The MMRA’s “no blank check” stance appears to have gained traction with the Police Commission. Recently, the commission began requiring all contractors seeking work hours exemptions in the Miracle Mile to consult with the MMRA before they will consider applications for variances. This is a requirement that the commission didn’t enact before they granted permission to allow nighttime utility relocation work. Obviously, our petition campaign has provoked this policy change and the MMRA is pleased that the commission is being so responsive and respectful towards our community.

The MMRA’s petition campaign has gotten a lot of attention – and some criticism from those who mistakenly believe that we oppose the subway extension. Our objective is to balance the fundamental right of thousands of residents to enjoy the peace and quiet of their own homes with the enormous demands of a massive, decade long, multiple billion-dollar construction project. Neither side is going to get everything they want, but the MMRA will not allow the needs of the residents to be ignored no matter how important or worthy the cause.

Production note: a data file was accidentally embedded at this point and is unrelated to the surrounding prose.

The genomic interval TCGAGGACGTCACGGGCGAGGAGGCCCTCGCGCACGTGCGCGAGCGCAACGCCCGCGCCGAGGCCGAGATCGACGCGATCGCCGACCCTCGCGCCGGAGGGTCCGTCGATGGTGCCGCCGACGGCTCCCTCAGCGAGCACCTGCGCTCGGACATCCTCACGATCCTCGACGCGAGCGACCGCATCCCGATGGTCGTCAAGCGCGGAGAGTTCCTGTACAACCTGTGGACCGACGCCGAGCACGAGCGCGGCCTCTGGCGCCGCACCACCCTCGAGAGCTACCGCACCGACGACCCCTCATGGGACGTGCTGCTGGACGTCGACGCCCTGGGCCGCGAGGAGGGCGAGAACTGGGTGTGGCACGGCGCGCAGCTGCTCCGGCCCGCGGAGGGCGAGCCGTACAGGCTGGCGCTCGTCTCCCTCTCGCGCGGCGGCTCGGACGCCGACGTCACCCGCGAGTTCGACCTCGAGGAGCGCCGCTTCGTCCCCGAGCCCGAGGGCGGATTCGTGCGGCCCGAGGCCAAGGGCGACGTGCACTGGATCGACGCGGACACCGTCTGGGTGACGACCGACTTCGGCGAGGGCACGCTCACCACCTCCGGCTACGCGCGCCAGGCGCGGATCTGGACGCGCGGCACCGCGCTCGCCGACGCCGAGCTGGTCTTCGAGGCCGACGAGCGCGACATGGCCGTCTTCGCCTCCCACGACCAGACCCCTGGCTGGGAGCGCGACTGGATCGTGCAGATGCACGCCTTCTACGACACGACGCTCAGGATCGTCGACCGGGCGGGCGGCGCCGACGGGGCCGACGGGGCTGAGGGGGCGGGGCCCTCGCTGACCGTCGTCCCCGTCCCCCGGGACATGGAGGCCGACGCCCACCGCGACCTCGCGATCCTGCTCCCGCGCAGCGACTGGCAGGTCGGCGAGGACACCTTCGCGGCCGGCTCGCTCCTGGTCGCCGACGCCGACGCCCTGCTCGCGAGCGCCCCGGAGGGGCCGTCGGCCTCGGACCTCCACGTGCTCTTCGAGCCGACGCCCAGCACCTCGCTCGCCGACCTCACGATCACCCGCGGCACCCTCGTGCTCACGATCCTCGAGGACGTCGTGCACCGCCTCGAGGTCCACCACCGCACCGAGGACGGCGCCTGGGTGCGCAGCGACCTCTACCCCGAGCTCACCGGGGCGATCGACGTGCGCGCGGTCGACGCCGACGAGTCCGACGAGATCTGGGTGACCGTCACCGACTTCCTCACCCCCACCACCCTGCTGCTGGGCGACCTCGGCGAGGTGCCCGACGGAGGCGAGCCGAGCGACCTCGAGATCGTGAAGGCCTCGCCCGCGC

We also invite you to visit the Subway Construction page on the MMRA website. It is frequently updated with links to media coverage on our petition campaign, official correspondence, construction fact sheets and reports, YouTube videos of subway construction techniques, and other information.

MMRA and LACMA Join Forces
to Improve Museum Crosswalks

MMRA and LACMA Join Forces
to Improve Museum Crosswalks

Metro Agrees to Construct New Crosswalk
at Ogden and Wilshire
In March 2012, Marie Hardwick, a 24-year old East L.A. jewelry artist, was gravely injured by a hit-and-run driver while crossing Wilshire at Spaulding after an evening event at the museum. The missteps in the investigation of the Hardwick case by the Los Angeles Police Department received much publicity and resulting controversy revealed that Los Angeles has the highest rate of hit-and-run incidents in the country.
Committed to preventing such tragedies in the future, the Miracle Mile Residential Association [MMRA] and the Los Angeles County Museum of Art [LACMA] joined forces earlier this year to improve pedestrian safety for museum visitors.